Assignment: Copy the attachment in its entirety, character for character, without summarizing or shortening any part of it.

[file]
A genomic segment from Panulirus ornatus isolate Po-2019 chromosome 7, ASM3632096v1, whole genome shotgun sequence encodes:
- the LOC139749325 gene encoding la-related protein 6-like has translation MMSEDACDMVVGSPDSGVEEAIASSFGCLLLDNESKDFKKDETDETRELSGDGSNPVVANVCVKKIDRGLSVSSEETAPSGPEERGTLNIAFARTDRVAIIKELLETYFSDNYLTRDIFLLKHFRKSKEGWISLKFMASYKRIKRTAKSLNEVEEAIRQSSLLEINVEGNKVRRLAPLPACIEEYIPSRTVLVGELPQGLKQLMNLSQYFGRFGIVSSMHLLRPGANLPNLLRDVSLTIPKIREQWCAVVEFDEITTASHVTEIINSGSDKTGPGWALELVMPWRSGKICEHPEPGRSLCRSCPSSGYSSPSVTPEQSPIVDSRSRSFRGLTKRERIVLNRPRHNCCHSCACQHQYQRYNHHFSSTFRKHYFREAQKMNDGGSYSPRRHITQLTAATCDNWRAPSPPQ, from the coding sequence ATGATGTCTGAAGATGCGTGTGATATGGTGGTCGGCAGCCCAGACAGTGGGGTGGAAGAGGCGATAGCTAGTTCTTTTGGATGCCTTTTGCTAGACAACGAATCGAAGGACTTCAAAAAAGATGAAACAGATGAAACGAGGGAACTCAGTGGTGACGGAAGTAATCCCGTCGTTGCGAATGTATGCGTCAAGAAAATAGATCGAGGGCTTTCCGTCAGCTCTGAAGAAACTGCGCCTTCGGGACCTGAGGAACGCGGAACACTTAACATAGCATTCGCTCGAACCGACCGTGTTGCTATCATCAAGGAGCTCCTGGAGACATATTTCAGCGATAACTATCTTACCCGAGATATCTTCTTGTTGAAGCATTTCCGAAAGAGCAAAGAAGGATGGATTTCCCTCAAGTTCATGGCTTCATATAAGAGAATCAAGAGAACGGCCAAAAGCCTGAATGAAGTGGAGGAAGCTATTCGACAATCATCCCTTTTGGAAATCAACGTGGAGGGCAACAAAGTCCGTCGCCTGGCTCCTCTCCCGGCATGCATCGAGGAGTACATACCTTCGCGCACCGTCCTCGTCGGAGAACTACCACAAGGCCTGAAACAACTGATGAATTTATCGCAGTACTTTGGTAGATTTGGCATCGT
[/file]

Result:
A genomic segment from Panulirus ornatus isolate Po-2019 chromosome 7, ASM3632096v1, whole genome shotgun sequence encodes:
- the LOC139749325 gene encoding la-related protein 6-like has translation MMSEDACDMVVGSPDSGVEEAIASSFGCLLLDNESKDFKKDETDETRELSGDGSNPVVANVCVKKIDRGLSVSSEETAPSGPEERGTLNIAFARTDRVAIIKELLETYFSDNYLTRDIFLLKHFRKSKEGWISLKFMASYKRIKRTAKSLNEVEEAIRQSSLLEINVEGNKVRRLAPLPACIEEYIPSRTVLVGELPQGLKQLMNLSQYFGRFGIVSSMHLLRPGANLPNLLRDVSLTIPKIREQWCAVVEFDEITTASHVTEIINSGSDKTGPGWALELVMPWRSGKICEHPEPGRSLCRSCPSSGYSSPSVTPEQSPIVDSRSRSFRGLTKRERIVLNRPRHNCCHSCACQHQYQRYNHHFSSTFRKHYFREAQKMNDGGSYSPRRHITQLTAATCDNWRAPSPPQ, from the coding sequence ATGATGTCTGAAGATGCGTGTGATATGGTGGTCGGCAGCCCAGACAGTGGGGTGGAAGAGGCGATAGCTAGTTCTTTTGGATGCCTTTTGCTAGACAACGAATCGAAGGACTTCAAAAAAGATGAAACAGATGAAACGAGGGAACTCAGTGGTGACGGAAGTAATCCCGTCGTTGCGAATGTATGCGTCAAGAAAATAGATCGAGGGCTTTCCGTCAGCTCTGAAGAAACTGCGCCTTCGGGACCTGAGGAACGCGGAACACTTAACATAGCATTCGCTCGAACCGACCGTGTTGCTATCATCAAGGAGCTCCTGGAGACATATTTCAGCGATAACTATCTTACCCGAGATATCTTCTTGTTGAAGCATTTCCGAAAGAGCAAAGAAGGATGGATTTCCCTCAAGTTCATGGCTTCATATAAGAGAATCAAGAGAACGGCCAAAAGCCTGAATGAAGTGGAGGAAGCTATTCGACAATCATCCCTTTTGGAAATCAACGTGGAGGGCAACAAAGTCCGTCGCCTGGCTCCTCTCCCGGCATGCATCGAGGAGTACATACCTTCGCGCACCGTCCTCGTCGGAGAACTACCACAAGGCCTGAAACAACTGATGAATTTATCGCAGTACTTTGGTAGATTTGGCATCGT